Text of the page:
A recent study, the START trial, followed 377 people, and compared the results from high intensity strength training, low intensity strength training and a control group. The results were a little controversial and may surprise you!
A recent trial looked at the effects of high intensity strength training for people with knee osteoarthritis (OA). Most guidelines for managing OA espouse the benefits of strengthening to manage the symptoms and they theorized that high intensity strength should give the best results over low intensity training and a control group.
The results were somewhat controversial, with the study showing no significant difference between the groups after 18 months of intervention in their self-reported knee pain and dysfunction. This has led some to claim that the trial showed no evidence of benefit of high intensity strength training in knee OA, which is somewhat inaccurate and misleading.
What the study did in fact show was that each of the 3 groups made significant improvements in their pain and dysfunction and decreased medication use. Despite greater improvements in strength, it is true the high intensity group did not outperform the others, possibly challenging some long held beliefs regarding the direct correlation between strength and pain and dysfunction. Importantly however, ALL of the intervention groups significantly improved their strength over the course of the study.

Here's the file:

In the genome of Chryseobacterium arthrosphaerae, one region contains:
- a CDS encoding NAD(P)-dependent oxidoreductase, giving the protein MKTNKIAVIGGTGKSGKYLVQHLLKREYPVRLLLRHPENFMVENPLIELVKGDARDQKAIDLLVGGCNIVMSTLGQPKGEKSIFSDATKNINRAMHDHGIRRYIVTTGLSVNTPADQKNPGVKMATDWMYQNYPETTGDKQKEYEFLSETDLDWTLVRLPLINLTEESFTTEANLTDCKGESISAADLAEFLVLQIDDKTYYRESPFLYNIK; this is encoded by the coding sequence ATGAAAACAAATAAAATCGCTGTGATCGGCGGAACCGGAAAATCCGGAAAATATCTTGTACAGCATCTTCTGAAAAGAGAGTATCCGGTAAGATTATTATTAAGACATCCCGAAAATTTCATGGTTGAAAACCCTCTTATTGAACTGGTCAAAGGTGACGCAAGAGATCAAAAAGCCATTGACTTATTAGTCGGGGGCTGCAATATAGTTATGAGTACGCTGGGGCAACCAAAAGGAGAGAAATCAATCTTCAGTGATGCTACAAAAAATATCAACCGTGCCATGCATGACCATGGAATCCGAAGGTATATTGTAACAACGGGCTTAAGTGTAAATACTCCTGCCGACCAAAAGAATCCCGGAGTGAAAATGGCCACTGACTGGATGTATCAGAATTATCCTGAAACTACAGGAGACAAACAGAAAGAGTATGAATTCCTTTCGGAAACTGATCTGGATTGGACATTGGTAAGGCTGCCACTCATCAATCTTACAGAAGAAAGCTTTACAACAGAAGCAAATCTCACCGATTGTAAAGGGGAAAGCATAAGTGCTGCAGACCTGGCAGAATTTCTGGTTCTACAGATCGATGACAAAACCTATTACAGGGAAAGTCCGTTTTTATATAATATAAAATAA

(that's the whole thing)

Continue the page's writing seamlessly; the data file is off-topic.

One of the important differences with the control group in this study was the extremely high level of guidance and support they received. They received ongoing education and cognitive behavioural therapy in a group environment regularly throughout the 18 months to support important lifestyle changes including diet, weight loss and increasing their level of activity. This is quite different to the general education and advice approach taken in many other studies. Quite possibly the group environment and regular contact provided a level of accountability that accounts for the good outcomes achieved by those in this group.
The important take home message from this quality study should NOT be that high intensity strengthening is not of benefit, in fact the participants in this group made excellent improvements. The main message should be that there are many avenues of exercise and lifestyle changes which can have very positive effects on the symptoms of knee OA and ideally, we should look to fit the exercise approach to the person.
One thing should be quite clear, if you change nothing, nothing changes!! If you are struggling with osteoarthritis and would like guidance on a program to get you back in balance, contact the practice to speak to one of our highly qualified therapists.
Article by Jim Burke